Firefox buffer overflow and full disclosure
Posted Sep 16, 2005 22:05 UTC (Fri) by RobSeace
In reply to: Firefox buffer overflow and full disclosure
Parent article: Firefox buffer overflow and full disclosure
> The more black hats know about the flaw, the more at risk users are.
Only if the users remain ignorant of it, as well... Using analogies for
stuff like this never works well, but: every "black hat" on the planet
knows about the flaw inherent in windows (the glass kind, not the OS):
namely, that they're easy to break, and thereby can provide unintended
access to a house/car/whatever... However, every "user" of windows also
knows about that flaw, and chooses to either live with the risk, or
invest in better protection (barred windows, security system, whatever)
if they need it... But, suppose the "users" didn't know about this, and
believed windows to be utterly impenetrable and perfectly safe... Do you
think these ignorant users are somehow safer in their ignorance than the
informed users?? Even if less "black hats" know about the flaw, the fact
is they are at risk from those few that do (and any future ones who figure
it out on their own, as "black hats" are wont to do)... And, in their
ignorance, they may be exposing highly sensitive and important stuff that
they dearly wish to protect, and think they ARE protecting via the use of
what they think are impenetrable windows... Compared to the real informed
"users", who know better than to rely on windows to protect anything
important... So, tell me again, how keeping users ignorant protects them,
or is somehow for their own good??
> In a few types of flaw, users can take action to protect themselves, but
> normally they are at the mercy of the vendor to provide a patch.
That's just not true... Users can ALWAYS take some action to protect
themselves: stop using the vulnerable product until it's fixed! Yes, that
may be a dramatic and unrealistic choice for many users in many cases, but
the fact is that it IS an option, and all users deserve to be informed of
the problem so they can exercise that option if they choose to... But,
there are usually much less drastic options users can take, as well... Such
as firewalling off ports (assuming network attack), or tweaking config
settings to disable the buggy feature (such as in this Firefox IDN case),
etc... No one is "at the mercy of" any vendor, to that extent... They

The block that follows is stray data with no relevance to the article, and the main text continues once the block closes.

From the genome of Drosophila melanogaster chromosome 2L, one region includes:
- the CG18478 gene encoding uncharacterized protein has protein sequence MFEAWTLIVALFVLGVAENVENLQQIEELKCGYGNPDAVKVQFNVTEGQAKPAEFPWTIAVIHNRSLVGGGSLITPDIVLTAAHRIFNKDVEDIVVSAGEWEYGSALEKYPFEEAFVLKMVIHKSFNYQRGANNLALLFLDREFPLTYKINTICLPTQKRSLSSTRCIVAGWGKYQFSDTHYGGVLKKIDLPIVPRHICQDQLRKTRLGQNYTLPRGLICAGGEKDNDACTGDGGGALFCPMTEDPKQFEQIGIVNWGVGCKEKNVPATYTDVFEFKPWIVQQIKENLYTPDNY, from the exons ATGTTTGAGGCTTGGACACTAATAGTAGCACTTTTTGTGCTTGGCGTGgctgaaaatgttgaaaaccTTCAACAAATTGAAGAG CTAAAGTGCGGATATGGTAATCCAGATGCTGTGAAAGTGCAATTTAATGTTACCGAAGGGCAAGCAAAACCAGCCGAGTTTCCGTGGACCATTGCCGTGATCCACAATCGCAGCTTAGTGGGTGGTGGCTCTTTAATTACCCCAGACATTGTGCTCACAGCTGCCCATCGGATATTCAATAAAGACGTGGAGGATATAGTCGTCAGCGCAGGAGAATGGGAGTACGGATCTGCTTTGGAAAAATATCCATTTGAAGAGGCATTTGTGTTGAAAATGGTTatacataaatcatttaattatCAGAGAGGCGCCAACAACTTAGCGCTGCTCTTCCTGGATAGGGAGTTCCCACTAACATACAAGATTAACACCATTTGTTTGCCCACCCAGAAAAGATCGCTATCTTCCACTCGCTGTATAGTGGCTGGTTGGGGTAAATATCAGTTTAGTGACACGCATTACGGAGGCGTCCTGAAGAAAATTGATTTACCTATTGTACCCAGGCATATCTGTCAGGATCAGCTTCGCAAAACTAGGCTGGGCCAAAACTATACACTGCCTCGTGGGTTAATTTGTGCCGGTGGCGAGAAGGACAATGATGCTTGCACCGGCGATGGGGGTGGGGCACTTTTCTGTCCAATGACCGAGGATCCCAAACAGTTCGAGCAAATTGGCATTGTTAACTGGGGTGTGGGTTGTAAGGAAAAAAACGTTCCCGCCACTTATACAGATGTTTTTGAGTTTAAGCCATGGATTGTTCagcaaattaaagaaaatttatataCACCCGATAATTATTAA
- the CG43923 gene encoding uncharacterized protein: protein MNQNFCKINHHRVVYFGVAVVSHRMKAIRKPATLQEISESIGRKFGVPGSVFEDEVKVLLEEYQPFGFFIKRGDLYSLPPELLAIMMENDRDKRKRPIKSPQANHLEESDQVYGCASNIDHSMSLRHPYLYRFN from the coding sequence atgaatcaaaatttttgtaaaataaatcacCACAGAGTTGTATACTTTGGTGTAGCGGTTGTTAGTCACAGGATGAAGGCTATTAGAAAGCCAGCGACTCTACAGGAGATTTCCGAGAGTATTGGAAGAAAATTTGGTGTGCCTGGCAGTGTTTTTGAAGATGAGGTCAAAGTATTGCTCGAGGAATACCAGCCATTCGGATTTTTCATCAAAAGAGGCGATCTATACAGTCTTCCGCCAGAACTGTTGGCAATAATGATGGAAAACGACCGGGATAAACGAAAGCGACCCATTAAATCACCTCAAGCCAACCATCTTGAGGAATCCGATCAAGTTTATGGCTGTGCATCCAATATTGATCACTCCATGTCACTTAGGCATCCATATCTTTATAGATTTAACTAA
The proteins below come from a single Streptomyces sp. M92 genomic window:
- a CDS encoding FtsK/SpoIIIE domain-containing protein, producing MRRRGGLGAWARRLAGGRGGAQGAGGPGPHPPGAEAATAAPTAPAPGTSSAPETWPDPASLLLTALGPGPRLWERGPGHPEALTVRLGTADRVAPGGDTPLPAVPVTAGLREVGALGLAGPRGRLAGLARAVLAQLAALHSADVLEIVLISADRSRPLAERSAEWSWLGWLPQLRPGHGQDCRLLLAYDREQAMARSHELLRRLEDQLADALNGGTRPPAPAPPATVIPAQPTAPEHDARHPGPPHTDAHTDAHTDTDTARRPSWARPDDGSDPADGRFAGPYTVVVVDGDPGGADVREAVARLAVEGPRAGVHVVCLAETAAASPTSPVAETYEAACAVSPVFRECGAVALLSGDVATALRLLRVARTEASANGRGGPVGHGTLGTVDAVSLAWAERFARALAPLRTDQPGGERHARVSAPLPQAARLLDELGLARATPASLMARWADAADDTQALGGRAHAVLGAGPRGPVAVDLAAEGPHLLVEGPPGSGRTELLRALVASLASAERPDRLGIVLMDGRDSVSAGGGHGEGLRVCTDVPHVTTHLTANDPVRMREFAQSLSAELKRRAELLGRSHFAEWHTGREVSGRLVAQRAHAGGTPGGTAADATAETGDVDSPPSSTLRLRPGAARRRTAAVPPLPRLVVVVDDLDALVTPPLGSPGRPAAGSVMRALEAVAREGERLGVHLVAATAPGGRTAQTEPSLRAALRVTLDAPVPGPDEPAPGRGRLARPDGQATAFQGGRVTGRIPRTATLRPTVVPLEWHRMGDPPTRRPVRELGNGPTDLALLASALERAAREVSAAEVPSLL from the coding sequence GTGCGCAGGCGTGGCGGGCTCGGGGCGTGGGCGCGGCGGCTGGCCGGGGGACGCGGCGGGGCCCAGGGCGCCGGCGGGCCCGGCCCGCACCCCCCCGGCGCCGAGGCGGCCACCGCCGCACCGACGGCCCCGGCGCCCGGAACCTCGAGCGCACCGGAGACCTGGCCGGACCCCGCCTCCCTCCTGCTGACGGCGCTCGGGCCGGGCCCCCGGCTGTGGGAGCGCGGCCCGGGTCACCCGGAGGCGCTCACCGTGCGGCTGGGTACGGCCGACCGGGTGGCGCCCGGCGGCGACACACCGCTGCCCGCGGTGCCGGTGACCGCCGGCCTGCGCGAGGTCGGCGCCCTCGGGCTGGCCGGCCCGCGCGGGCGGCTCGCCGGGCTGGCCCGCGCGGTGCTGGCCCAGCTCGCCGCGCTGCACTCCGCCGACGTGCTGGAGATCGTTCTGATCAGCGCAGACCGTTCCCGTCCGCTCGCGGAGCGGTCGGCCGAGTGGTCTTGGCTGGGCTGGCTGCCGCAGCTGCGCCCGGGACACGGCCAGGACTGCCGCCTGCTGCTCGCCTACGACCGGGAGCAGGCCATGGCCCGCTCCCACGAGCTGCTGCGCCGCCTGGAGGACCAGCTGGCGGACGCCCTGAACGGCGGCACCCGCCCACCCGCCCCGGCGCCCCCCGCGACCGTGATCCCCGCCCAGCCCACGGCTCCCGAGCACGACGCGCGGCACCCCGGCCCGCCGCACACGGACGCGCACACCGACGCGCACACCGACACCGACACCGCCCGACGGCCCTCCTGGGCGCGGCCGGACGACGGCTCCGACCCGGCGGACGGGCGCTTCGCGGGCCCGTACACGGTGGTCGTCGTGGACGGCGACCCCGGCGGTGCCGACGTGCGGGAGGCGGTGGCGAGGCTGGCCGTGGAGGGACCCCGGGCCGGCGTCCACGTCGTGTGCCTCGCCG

always have some choice in the matter... But, keeping them ignorant robs
them of that choice, and leaves them vulnerable...
To use another unworkable analogy: if Consumer Reports learned of a flaw
in all Ford cars, whereby someone could easily unlock the doors by tapping
them in just the right spot (or something similar), would you rather they
quietly just tell Ford about it and wait for them to take months/years to
do anything about it, or would you rather know about it yourself, so you
can replace the locks on your Ford your own damn self?? I think being
informed is ALWAYS a good thing, and being kept ignorant is NEVER a good
thing, no matter what the situation or scenario... So, I can't fathom how
people buy into this "responsible disclosure" nonsense, that basically says
"Yes, please, keep me entirely in the dark about the gaping security holes
in the software I'm using, while my software vendor takes their sweet time
to twiddle their thumbs and maybe throw together a patch, all the while
leaving me vulnerable to this now increasingly well-known exploit, which
who-knows-how-many people now know about!"... THAT, is what I call being
"at the mercy of the vendor" (and, all of the countless people they and
the original bug-reporter have informed, either directly or indirectly)...
And, it's NOT something I want to be...
> There are probably 100 holes in [pick-a-product-name] right now which are
> zero risk, because 0 people know about them - they haven't been
> discovered by anyone yet.
Yeah, sure, if literally NO ONE has discovered them, then yes there is zero
risk... But, in the scenarios we are discussing, that is NOT the case...
At least ONE person has discovered them, already... And, he's probably
told the vendor, which in turns means probably more than one developer
there has been informed of it... And, any of them may offhandedly tell a
friend or two about it... And, so on...
Not to mention the fact that you never KNOW whether or not anyone else
might have already previously discovered any given hole, and simply haven't
told anyone about it, because they'd rather keep it their own little
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